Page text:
I started out chuckling at La Petite Robe Noire’s macarons Ladurée aesthetics, and griping about the fact that one luxury behemoth, LVMH, had snatched a concept that clearly belonged to another, Chanel: surely the Little Black Dress’s address was 31 rue Cambon rather than 68 avenue des Champs-Élysées.
But as the participants in my London College of Fashion “Understanding Fragrance” courses blind-smelled La Petite Robe Noire for an exercise on accords, and systematically broke into blissful grins, I reconsidered. If I could praise Patricia de Nicolaï’s sugared almond and jasmine accords in Kiss Me Tender or Serge Lutens’s licorice, black cherry and mulled plum Boxeuses, wasn't there a hint of snobbery in not admitting that as far as chic gourmands went, La Petite Robe Noire was top of the basket?
In fact, I’ve always wondered why La Petite Robe Noire was launched on such a restricted scale: the scent conceived by Guerlain’s olfactory development director Sylvaine Delacourte was well within the new house codes, on a par with L’Instant (which Maurice Roucel explicitly acknowledges she co-authored).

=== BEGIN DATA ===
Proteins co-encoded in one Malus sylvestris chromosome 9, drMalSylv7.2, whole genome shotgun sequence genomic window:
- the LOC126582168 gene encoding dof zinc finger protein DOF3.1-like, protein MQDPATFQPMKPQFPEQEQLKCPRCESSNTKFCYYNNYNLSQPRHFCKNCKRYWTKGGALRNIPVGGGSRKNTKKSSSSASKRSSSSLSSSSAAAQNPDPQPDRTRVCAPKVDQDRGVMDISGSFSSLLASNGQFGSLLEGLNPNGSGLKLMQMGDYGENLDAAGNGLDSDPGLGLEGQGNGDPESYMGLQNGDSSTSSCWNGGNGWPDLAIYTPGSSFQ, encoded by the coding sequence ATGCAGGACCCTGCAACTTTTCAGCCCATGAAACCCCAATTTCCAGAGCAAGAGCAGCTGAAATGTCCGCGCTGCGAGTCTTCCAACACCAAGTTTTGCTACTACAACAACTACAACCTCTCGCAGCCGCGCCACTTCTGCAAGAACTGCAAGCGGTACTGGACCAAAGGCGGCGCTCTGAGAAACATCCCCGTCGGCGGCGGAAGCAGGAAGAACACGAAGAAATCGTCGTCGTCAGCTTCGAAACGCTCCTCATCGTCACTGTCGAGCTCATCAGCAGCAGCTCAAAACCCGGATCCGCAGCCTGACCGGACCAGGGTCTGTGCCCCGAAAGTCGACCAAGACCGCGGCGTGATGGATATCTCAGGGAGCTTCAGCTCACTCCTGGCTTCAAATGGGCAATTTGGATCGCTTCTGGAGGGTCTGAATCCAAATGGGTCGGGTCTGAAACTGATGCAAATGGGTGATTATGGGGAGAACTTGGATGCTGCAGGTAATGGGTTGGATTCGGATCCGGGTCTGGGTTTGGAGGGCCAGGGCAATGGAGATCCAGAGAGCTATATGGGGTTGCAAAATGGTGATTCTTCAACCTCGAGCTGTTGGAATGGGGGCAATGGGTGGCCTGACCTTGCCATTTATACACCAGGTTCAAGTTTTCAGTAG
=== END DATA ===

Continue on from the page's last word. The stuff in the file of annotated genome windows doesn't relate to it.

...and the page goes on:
Now Guerlain has seen the point, and is launching La Petite Robe Noire, tweaked by Thierry Wasser and putting forward the Guerlinade, as a mainstream product. Quite cleverly, the brand has chosen not to call on a famous face to front it – a cheaper option and one better suited to a “dress” meant to suit every woman. The campaign is authored by Kuntzel & Deygas, the chic duo who designed Spielberg’s Catch me if you can opening title sequence.
La Petite Robe Noire will be presented as of March 3 in Guerlain’s pop-up store on the Champs-Élysées. I haven’t smelled it yet but will report back with a review.